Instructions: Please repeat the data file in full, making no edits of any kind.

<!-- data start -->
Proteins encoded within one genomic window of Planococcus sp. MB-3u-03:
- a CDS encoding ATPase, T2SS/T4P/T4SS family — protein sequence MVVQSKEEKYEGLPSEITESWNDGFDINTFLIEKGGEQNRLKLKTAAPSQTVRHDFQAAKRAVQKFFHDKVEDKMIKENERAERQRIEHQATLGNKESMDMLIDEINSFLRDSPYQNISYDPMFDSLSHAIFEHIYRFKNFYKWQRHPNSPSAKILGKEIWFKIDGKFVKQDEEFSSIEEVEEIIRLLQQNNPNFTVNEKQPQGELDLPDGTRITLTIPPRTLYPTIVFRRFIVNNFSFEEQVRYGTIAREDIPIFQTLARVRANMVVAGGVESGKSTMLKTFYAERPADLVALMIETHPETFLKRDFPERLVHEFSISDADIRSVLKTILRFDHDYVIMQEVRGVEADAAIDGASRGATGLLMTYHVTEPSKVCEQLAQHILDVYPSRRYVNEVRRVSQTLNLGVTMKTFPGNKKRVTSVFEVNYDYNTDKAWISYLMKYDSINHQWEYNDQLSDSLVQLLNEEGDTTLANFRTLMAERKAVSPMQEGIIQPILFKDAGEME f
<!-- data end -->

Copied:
Proteins encoded within one genomic window of Planococcus sp. MB-3u-03:
- a CDS encoding ATPase, T2SS/T4P/T4SS family — protein sequence MVVQSKEEKYEGLPSEITESWNDGFDINTFLIEKGGEQNRLKLKTAAPSQTVRHDFQAAKRAVQKFFHDKVEDKMIKENERAERQRIEHQATLGNKESMDMLIDEINSFLRDSPYQNISYDPMFDSLSHAIFEHIYRFKNFYKWQRHPNSPSAKILGKEIWFKIDGKFVKQDEEFSSIEEVEEIIRLLQQNNPNFTVNEKQPQGELDLPDGTRITLTIPPRTLYPTIVFRRFIVNNFSFEEQVRYGTIAREDIPIFQTLARVRANMVVAGGVESGKSTMLKTFYAERPADLVALMIETHPETFLKRDFPERLVHEFSISDADIRSVLKTILRFDHDYVIMQEVRGVEADAAIDGASRGATGLLMTYHVTEPSKVCEQLAQHILDVYPSRRYVNEVRRVSQTLNLGVTMKTFPGNKKRVTSVFEVNYDYNTDKAWISYLMKYDSINHQWEYNDQLSDSLVQLLNEEGDTTLANFRTLMAERKAVSPMQEGIIQPILFKDAGEME f